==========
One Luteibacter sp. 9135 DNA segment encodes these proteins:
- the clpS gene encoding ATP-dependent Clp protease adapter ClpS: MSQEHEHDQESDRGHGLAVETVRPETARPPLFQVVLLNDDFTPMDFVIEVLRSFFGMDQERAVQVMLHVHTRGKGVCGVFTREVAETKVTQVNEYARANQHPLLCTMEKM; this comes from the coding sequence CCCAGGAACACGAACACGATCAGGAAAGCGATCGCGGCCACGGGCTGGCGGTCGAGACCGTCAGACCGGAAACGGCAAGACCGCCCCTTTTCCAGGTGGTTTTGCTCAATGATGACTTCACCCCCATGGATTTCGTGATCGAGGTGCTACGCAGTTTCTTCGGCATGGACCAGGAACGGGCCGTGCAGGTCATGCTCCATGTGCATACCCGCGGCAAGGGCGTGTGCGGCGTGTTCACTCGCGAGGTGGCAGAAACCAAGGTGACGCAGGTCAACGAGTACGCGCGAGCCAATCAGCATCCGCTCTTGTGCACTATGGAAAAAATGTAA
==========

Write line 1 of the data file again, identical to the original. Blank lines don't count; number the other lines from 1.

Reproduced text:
One Luteibacter sp. 9135 DNA segment encodes these proteins: